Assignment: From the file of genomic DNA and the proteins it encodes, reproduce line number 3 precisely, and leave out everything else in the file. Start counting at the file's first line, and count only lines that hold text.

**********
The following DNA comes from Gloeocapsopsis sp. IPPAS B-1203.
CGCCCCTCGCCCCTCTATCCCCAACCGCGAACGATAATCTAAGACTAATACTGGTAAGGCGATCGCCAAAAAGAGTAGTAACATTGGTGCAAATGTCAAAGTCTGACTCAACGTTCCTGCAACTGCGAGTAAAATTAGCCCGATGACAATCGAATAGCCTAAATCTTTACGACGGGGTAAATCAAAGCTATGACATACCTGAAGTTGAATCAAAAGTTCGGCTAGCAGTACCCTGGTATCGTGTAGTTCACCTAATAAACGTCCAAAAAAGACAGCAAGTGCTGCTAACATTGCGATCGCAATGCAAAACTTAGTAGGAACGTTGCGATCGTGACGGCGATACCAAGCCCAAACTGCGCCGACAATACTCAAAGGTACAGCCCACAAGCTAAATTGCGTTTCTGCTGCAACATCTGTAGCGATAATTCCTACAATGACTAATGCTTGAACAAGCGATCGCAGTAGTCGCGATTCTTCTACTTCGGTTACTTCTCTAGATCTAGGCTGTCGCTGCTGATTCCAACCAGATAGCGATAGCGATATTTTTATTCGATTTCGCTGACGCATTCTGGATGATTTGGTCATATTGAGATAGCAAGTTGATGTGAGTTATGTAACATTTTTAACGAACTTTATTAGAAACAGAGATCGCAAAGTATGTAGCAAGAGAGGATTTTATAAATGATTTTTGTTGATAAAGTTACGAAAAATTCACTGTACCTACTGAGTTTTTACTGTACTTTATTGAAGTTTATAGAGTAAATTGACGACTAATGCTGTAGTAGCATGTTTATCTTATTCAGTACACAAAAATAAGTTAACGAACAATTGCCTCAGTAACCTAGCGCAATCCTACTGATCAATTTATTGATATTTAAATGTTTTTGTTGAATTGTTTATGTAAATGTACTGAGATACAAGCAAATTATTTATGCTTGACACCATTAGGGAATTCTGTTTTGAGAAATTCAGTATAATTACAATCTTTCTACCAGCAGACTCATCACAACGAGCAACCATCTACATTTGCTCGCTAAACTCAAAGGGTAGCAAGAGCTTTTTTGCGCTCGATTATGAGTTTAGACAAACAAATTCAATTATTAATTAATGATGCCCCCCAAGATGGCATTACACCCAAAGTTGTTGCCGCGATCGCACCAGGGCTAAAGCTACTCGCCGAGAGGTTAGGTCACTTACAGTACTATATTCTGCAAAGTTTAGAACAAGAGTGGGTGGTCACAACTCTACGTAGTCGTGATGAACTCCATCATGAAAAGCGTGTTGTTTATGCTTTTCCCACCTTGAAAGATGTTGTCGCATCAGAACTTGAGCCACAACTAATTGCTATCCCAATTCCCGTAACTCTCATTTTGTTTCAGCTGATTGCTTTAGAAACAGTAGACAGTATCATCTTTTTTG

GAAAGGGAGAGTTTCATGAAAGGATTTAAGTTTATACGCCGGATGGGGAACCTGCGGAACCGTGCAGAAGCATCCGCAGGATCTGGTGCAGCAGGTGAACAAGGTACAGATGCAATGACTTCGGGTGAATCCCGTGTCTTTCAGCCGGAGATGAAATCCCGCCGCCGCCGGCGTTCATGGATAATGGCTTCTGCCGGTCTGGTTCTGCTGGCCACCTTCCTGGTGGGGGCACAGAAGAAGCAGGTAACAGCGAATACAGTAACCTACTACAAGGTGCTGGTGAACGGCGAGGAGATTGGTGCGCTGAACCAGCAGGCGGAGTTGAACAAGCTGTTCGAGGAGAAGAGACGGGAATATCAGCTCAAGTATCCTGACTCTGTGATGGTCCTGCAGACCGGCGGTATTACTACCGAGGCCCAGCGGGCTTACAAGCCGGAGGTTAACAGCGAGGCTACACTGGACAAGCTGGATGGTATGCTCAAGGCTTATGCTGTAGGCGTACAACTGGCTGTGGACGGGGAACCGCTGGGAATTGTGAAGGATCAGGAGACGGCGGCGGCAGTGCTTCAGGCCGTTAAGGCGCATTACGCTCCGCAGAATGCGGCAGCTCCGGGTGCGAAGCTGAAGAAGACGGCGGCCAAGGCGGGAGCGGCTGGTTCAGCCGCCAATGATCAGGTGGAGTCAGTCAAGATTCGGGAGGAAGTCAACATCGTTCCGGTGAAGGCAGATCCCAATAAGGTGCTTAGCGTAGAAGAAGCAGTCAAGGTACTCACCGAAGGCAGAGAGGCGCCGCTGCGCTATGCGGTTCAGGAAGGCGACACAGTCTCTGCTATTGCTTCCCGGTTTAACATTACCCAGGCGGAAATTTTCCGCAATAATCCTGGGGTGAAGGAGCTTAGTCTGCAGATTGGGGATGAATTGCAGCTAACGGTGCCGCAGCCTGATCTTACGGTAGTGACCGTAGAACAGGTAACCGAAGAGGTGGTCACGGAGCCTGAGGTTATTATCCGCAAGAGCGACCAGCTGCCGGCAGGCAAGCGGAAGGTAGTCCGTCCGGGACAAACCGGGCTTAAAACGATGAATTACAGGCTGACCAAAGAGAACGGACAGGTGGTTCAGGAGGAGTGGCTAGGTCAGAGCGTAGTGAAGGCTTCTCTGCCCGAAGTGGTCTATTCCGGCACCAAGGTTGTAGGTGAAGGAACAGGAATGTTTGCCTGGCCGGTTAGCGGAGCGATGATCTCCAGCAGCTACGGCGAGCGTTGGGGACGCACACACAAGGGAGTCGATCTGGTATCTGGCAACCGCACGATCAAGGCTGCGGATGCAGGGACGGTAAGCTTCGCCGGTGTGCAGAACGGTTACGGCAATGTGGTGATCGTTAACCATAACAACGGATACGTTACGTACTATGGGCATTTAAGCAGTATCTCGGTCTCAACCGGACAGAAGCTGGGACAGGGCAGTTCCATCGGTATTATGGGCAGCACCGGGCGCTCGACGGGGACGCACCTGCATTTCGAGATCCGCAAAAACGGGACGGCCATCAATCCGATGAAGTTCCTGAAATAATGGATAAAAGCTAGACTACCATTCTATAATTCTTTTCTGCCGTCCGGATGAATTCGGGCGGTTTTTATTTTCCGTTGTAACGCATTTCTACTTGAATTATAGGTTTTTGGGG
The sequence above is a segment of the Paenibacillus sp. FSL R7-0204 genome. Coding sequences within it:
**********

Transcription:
GAAAGGGAGAGTTTCATGAAAGGATTTAAGTTTATACGCCGGATGGGGAACCTGCGGAACCGTGCAGAAGCATCCGCAGGATCTGGTGCAGCAGGTGAACAAGGTACAGATGCAATGACTTCGGGTGAATCCCGTGTCTTTCAGCCGGAGATGAAATCCCGCCGCCGCCGGCGTTCATGGATAATGGCTTCTGCCGGTCTGGTTCTGCTGGCCACCTTCCTGGTGGGGGCACAGAAGAAGCAGGTAACAGCGAATACAGTAACCTACTACAAGGTGCTGGTGAACGGCGAGGAGATTGGTGCGCTGAACCAGCAGGCGGAGTTGAACAAGCTGTTCGAGGAGAAGAGACGGGAATATCAGCTCAAGTATCCTGACTCTGTGATGGTCCTGCAGACCGGCGGTATTACTACCGAGGCCCAGCGGGCTTACAAGCCGGAGGTTAACAGCGAGGCTACACTGGACAAGCTGGATGGTATGCTCAAGGCTTATGCTGTAGGCGTACAACTGGCTGTGGACGGGGAACCGCTGGGAATTGTGAAGGATCAGGAGACGGCGGCGGCAGTGCTTCAGGCCGTTAAGGCGCATTACGCTCCGCAGAATGCGGCAGCTCCGGGTGCGAAGCTGAAGAAGACGGCGGCCAAGGCGGGAGCGGCTGGTTCAGCCGCCAATGATCAGGTGGAGTCAGTCAAGATTCGGGAGGAAGTCAACATCGTTCCGGTGAAGGCAGATCCCAATAAGGTGCTTAGCGTAGAAGAAGCAGTCAAGGTACTCACCGAAGGCAGAGAGGCGCCGCTGCGCTATGCGGTTCAGGAAGGCGACACAGTCTCTGCTATTGCTTCCCGGTTTAACATTACCCAGGCGGAAATTTTCCGCAATAATCCTGGGGTGAAGGAGCTTAGTCTGCAGATTGGGGATGAATTGCAGCTAACGGTGCCGCAGCCTGATCTTACGGTAGTGACCGTAGAACAGGTAACCGAAGAGGTGGTCACGGAGCCTGAGGTTATTATCCGCAAGAGCGACCAGCTGCCGGCAGGCAAGCGGAAGGTAGTCCGTCCGGGACAAACCGGGCTTAAAACGATGAATTACAGGCTGACCAAAGAGAACGGACAGGTGGTTCAGGAGGAGTGGCTAGGTCAGAGCGTAGTGAAGGCTTCTCTGCCCGAAGTGGTCTATTCCGGCACCAAGGTTGTAGGTGAAGGAACAGGAATGTTTGCCTGGCCGGTTAGCGGAGCGATGATCTCCAGCAGCTACGGCGAGCGTTGGGGACGCACACACAAGGGAGTCGATCTGGTATCTGGCAACCGCACGATCAAGGCTGCGGATGCAGGGACGGTAAGCTTCGCCGGTGTGCAGAACGGTTACGGCAATGTGGTGATCGTTAACCATAACAACGGATACGTTACGTACTATGGGCATTTAAGCAGTATCTCGGTCTCAACCGGACAGAAGCTGGGACAGGGCAGTTCCATCGGTATTATGGGCAGCACCGGGCGCTCGACGGGGACGCACCTGCATTTCGAGATCCGCAAAAACGGGACGGCCATCAATCCGATGAAGTTCCTGAAATAATGGATAAAAGCTAGACTACCATTCTATAATTCTTTTCTGCCGTCCGGATGAATTCGGGCGGTTTTTATTTTCCGTTGTAACGCATTTCTACTTGAATTATAGGTTTTTGGGG